The European Union: Initiator of a New European Anti-Discrimination Regime?

  • Johanna Kantola
  • Kevät Nousiainen
Part of the Gender and Politics series book series (GAP)


The key aim of this chapter is to explore the possibilities and constraints that the complex setting of the European equality regime poses for ‘institutionalizing intersectionality’. That the EU has an impact on national equality law and policies is beyond question, but a study of various EU power instruments, institutions, and political actors is needed for a better understanding of the workings and the outcomes of the process. We pay attention especially to the complexity of EU equality law and policies, which involve multiple dimensions of equality and more or less compelling means of influencing the member states. We also show how intersectionality figures in these instruments, institutions, and policies of EU influence. We claim that the mandatory EU anti-discrimination law has compelled member states to adopt a minimum regulation of combating discrimination on several ‘status’ grounds. However, explicit statements on combating intersectional discrimination are located in soft law instruments or in policy programmes. Such instruments do not aim at a complete harmonization of equality law and policies, but rather promote convergence by methods that rely on national and ‘stakeholder’ processes. The ‘soft’ approach, we assume, allows differentiation within the EU and at the national level. Here diversity of traditions and policies becomes important.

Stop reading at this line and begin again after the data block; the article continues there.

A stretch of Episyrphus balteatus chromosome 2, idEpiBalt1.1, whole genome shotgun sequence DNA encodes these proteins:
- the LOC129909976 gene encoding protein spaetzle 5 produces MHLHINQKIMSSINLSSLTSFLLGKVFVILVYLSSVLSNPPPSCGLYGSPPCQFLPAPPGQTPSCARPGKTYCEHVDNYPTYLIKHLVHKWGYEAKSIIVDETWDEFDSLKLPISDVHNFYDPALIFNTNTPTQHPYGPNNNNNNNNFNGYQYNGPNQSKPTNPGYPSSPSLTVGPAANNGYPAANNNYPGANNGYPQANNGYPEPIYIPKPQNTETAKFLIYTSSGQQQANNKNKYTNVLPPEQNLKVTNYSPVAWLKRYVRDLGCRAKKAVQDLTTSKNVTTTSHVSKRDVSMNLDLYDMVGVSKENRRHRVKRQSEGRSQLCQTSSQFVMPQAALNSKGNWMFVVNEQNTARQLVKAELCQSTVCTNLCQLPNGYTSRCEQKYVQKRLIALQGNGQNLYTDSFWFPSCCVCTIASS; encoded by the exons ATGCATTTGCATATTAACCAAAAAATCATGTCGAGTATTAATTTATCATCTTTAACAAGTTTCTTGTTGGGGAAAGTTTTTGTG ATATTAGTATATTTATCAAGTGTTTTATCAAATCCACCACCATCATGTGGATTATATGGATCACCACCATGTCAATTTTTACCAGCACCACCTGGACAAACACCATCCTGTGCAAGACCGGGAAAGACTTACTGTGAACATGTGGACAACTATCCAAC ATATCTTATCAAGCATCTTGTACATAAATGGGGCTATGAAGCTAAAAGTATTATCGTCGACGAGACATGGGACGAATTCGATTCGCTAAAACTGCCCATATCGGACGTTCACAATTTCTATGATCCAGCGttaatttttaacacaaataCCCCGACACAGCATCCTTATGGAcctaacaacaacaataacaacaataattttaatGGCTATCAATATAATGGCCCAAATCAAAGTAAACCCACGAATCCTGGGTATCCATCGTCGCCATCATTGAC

Member State Gender Equality Positive Action Equality Body Positive Duty 
These keywords were added by machine and not by the authors. This process is experimental and the keywords may be updated as the learning algorithm improves.


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© Palgrave Macmillan, a division of Macmillan Publishers Limited 2012

Authors and Affiliations

  • Johanna Kantola
  • Kevät Nousiainen

There are no affiliations available

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